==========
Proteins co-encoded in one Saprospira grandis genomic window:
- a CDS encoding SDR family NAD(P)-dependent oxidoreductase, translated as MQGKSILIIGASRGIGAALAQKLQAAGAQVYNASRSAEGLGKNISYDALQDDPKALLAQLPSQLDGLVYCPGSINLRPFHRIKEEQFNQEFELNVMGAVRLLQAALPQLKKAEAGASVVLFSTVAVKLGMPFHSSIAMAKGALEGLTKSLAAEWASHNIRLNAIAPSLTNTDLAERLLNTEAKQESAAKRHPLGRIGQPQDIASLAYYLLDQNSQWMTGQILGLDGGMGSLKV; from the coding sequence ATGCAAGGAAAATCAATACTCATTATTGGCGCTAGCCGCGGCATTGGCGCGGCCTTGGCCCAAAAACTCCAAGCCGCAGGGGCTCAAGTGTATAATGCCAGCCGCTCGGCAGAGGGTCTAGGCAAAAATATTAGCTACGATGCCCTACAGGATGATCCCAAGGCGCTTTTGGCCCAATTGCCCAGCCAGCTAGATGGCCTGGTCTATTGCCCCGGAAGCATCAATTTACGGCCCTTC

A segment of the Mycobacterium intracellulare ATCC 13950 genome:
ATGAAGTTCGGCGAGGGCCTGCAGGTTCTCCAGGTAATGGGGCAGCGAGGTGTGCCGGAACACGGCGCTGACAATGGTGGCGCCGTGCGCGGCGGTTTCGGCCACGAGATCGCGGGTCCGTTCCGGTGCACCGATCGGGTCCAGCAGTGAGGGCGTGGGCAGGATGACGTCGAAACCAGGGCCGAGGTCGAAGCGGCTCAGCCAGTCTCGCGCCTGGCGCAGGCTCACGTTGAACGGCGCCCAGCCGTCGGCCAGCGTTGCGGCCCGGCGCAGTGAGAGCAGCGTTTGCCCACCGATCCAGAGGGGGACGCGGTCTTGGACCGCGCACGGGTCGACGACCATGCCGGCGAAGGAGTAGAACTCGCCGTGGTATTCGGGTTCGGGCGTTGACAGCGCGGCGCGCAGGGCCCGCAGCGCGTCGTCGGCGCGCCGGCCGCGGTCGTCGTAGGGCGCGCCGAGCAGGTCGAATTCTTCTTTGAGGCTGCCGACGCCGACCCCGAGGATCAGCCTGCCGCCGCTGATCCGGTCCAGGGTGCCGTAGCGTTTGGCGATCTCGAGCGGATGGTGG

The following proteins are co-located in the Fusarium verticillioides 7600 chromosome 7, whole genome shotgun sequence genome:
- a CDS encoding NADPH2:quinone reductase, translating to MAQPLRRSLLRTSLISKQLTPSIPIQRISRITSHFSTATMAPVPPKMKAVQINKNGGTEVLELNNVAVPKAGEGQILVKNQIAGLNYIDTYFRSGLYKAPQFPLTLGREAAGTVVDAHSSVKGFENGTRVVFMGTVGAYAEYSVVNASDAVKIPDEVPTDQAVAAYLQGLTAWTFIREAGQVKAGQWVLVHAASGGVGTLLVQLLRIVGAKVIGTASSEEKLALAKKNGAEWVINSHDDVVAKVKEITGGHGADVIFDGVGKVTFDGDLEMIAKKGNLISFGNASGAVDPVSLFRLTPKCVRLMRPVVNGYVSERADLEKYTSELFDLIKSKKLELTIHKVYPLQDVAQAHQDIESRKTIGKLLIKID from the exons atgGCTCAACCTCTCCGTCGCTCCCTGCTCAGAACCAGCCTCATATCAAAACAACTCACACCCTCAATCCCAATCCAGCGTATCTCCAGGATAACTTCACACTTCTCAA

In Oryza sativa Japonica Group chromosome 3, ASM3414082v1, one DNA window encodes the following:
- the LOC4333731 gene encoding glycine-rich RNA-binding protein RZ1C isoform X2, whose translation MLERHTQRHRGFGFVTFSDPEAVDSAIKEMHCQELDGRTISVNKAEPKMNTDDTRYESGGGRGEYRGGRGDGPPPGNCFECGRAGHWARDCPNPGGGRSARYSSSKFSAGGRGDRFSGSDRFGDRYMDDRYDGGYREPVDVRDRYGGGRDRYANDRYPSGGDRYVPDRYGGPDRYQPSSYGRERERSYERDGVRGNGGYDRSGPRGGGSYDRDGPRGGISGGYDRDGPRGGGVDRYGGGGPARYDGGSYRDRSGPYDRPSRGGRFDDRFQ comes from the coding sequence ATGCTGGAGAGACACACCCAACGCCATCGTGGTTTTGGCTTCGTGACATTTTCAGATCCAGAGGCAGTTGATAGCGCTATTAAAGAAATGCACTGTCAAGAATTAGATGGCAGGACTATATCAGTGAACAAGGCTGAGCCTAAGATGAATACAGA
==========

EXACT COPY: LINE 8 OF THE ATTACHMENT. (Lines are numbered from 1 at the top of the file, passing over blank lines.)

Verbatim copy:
- the LOC4333731 gene encoding glycine-rich RNA-binding protein RZ1C isoform X2, whose translation MLERHTQRHRGFGFVTFSDPEAVDSAIKEMHCQELDGRTISVNKAEPKMNTDDTRYESGGGRGEYRGGRGDGPPPGNCFECGRAGHWARDCPNPGGGRSARYSSSKFSAGGRGDRFSGSDRFGDRYMDDRYDGGYREPVDVRDRYGGGRDRYANDRYPSGGDRYVPDRYGGPDRYQPSSYGRERERSYERDGVRGNGGYDRSGPRGGGSYDRDGPRGGISGGYDRDGPRGGGVDRYGGGGPARYDGGSYRDRSGPYDRPSRGGRFDDRFQ comes from the coding sequence ATGCTGGAGAGACACACCCAACGCCATCGTGGTTTTGGCTTCGTGACATTTTCAGATCCAGAGGCAGTTGATAGCGCTATTAAAGAAATGCACTGTCAAGAATTAGATGGCAGGACTATATCAGTGAACAAGGCTGAGCCTAAGATGAATACAGA